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Houston Department of Health and Human Services > Food Inspection and Safety (Consumer Health) > Food Safety Tips > Sprouts - Sprouting Questions

Sprouts - Sprouting Questions

Sprouts those crunchy and healthy newborn plants that first appeared in the sixties have become a standard item in salad bars and produce departments across the country. An increasing frequency of sprout-related food borne illness has accompanied their increasing presence in supermarkets and restaurants.

Sprouts are germinating form of seeds and beans and are easy to produce. They require no soil, only water and cool temperature. They emerge in 2 7 days, depending on the type of seed or bean. In addition to raw alfalfa sprouts, other varieties include clover, sunflower, broccoli, mustard, radish, garlic, dill and pumpkin, as well as various beans, such as mung, kidney, pinto, navy and soy and wheat berries. While versatile, sprouts also are favored for their nutritional value. Like other fresh produce, sprouts are low in calories and fat and provide substantial amounts of key nutrients, such as vitamin C, foliate and fiber.

The most common kind, alfalfa sprouts, has been linked to a number of food borne illness outbreaks worldwide. Since 1995, health officials have attributed 13 food borne illness outbreaks to sprouts. Ten of these outbreaks occurred in the United States, resulting in illnesses in approximately 1,000 Americans and at least 1 death. The largest outbreak occurred in Japan in 1996; 9,000 people were sickened and 17 died after eating radish sprouts contaminated with E. Coli 0157:H7. Most of the outbreaks have involved sprouts contaminated with either E. Coli 0157:H7 or Salmonella.

It is believed that the seeds from which sprouts are derived are often the source of contamination. The seeds may become contaminated by animals in the field or during post-harvest storage. Mishandling of sprouts during production, packing or distribution has not been implicated as the source of sprout contamination. However, bacteria already present in the sprouting seed can continue to thrive in conditions in which poor food handling techniques are practiced, for example, lack of proper refrigeration, infected food handlers and dirty/unsanitary sprouting facilities.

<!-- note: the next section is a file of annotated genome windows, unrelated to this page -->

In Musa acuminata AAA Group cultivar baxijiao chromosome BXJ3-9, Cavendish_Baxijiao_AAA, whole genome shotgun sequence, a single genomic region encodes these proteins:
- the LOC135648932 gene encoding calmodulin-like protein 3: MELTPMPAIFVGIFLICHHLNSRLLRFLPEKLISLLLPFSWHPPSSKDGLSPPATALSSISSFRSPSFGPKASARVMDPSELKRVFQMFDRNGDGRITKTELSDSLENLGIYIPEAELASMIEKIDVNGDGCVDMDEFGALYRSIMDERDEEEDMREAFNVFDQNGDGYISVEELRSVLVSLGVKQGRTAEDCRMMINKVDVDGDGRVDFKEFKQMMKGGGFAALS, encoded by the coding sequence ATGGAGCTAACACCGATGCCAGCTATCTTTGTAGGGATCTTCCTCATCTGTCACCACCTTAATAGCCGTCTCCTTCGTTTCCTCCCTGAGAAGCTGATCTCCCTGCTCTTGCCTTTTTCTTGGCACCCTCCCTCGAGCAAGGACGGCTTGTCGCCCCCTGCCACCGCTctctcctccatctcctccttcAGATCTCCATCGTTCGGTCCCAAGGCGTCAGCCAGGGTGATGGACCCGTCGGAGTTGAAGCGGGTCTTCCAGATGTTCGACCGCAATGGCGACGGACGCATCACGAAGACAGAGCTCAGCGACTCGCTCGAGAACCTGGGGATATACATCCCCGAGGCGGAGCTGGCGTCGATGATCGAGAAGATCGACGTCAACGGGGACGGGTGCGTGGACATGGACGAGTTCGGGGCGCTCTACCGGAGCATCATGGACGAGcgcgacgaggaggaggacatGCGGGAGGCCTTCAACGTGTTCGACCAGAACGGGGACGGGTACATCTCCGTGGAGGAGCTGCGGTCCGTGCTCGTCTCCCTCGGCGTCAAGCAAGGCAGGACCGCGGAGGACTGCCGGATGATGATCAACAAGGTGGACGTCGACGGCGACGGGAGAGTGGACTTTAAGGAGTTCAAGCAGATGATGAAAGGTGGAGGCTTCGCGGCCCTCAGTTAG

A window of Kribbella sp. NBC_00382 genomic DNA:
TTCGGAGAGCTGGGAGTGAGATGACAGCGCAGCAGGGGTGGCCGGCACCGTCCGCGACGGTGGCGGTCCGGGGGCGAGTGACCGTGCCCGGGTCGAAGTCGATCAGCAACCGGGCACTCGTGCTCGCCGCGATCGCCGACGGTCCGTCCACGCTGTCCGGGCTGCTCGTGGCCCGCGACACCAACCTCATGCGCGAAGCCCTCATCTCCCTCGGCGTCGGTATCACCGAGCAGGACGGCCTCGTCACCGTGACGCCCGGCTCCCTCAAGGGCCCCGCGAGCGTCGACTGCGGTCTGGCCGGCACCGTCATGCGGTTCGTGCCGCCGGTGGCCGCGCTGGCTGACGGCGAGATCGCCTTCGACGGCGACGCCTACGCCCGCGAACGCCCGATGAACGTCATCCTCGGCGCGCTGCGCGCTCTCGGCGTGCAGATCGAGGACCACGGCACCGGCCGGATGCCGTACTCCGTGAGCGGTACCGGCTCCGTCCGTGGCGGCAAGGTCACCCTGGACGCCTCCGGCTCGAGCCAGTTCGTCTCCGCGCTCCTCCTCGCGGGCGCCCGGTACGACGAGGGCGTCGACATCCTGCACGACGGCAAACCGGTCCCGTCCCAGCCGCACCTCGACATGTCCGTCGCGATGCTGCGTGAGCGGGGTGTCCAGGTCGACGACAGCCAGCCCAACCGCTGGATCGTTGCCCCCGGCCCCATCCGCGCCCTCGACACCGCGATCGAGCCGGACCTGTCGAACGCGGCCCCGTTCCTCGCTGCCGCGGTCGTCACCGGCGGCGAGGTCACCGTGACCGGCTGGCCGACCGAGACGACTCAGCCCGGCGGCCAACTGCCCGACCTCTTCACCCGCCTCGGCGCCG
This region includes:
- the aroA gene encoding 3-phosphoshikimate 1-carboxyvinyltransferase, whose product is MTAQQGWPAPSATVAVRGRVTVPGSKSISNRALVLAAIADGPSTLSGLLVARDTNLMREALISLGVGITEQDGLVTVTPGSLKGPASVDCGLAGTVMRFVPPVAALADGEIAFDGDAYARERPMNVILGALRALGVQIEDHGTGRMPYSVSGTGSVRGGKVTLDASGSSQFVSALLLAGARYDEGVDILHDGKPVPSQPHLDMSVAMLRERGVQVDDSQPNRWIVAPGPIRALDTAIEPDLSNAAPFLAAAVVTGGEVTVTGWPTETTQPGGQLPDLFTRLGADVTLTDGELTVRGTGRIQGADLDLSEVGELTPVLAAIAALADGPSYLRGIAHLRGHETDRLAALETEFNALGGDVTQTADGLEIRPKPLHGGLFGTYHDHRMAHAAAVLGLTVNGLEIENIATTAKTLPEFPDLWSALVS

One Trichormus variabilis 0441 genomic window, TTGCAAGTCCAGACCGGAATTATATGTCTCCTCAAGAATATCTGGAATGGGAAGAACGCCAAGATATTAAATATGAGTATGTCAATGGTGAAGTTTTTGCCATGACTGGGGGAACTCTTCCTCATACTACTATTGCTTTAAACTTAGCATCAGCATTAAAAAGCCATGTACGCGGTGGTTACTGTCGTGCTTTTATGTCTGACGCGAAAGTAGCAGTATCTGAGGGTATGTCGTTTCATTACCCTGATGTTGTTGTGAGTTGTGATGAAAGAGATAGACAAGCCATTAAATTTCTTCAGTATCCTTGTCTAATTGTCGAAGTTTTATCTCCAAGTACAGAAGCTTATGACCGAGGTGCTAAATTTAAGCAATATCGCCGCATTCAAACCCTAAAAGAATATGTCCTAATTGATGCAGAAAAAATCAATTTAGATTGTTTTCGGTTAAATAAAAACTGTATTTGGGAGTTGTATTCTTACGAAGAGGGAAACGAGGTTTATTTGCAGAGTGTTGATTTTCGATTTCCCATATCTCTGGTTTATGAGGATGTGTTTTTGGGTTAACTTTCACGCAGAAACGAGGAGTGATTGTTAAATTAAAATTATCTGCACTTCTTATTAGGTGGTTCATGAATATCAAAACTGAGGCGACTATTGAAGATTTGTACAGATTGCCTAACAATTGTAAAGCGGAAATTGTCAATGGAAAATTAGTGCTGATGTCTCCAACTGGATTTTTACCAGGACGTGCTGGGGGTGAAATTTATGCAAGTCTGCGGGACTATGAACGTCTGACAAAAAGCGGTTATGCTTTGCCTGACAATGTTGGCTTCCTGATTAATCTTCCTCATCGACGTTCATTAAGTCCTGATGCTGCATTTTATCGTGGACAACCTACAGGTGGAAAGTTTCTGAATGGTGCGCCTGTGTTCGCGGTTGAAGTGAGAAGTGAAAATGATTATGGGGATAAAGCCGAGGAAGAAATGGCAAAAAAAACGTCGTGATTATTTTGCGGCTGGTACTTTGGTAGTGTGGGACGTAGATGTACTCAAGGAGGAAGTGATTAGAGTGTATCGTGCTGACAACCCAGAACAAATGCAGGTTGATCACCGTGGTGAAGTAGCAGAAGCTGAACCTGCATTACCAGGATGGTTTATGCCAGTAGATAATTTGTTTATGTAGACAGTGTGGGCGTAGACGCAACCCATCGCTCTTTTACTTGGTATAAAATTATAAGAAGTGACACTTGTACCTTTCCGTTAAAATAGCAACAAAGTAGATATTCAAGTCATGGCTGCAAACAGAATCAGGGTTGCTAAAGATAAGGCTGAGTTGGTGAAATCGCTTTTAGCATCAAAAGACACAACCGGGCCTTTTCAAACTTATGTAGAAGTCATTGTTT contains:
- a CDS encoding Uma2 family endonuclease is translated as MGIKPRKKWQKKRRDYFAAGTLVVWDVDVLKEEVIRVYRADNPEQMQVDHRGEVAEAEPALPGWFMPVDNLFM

Following the three 1998 outbreaks involving raw alfalfa sprouts, the Food and Drug Administration reaffirmed a warning that had been issued by the Centers for Disease Control and Prevention in 1997. It urges people at high risk, children, the elderly and people with compromised immune systems to avoid raw alfalfa sprouts until safe methods are identified and put in place. High on the list of possible strategies was decontamination of sprout seeds by chemical treatment with calcium hypochlorite, irradiation, heat treatment as in pasteurization process, Hazard Analysis and Critical Control Points program for sprout growers, good agricultural and manufacturing practices. Another option might be to include a list of safe handling practices or a mandatory warning labels on sprout packages.

How to buy and eat sprouts safely:

  • If you belong to a high risk group, avoid raw sprouts.
  • Buy only sprouts kept at refrigerated temperature, select crisp sprouts with the buds attached. Avoid musty-smelling, slimy sprouts.
  • Refrigerate sprouts at home, no higher that 40°F.
  • Wash hands with soap and warm water before and after handling any raw foods.
  • Rinse sprouts thoroughly with water before use.

Please call the Bureau of Consumer Health Services, at 713/794.9200 for more information about this, or any other food-safety related topic.

Please call the Bureau of Consumer Health Services at 713-794-9200 for more information on any other food-safety related topic.

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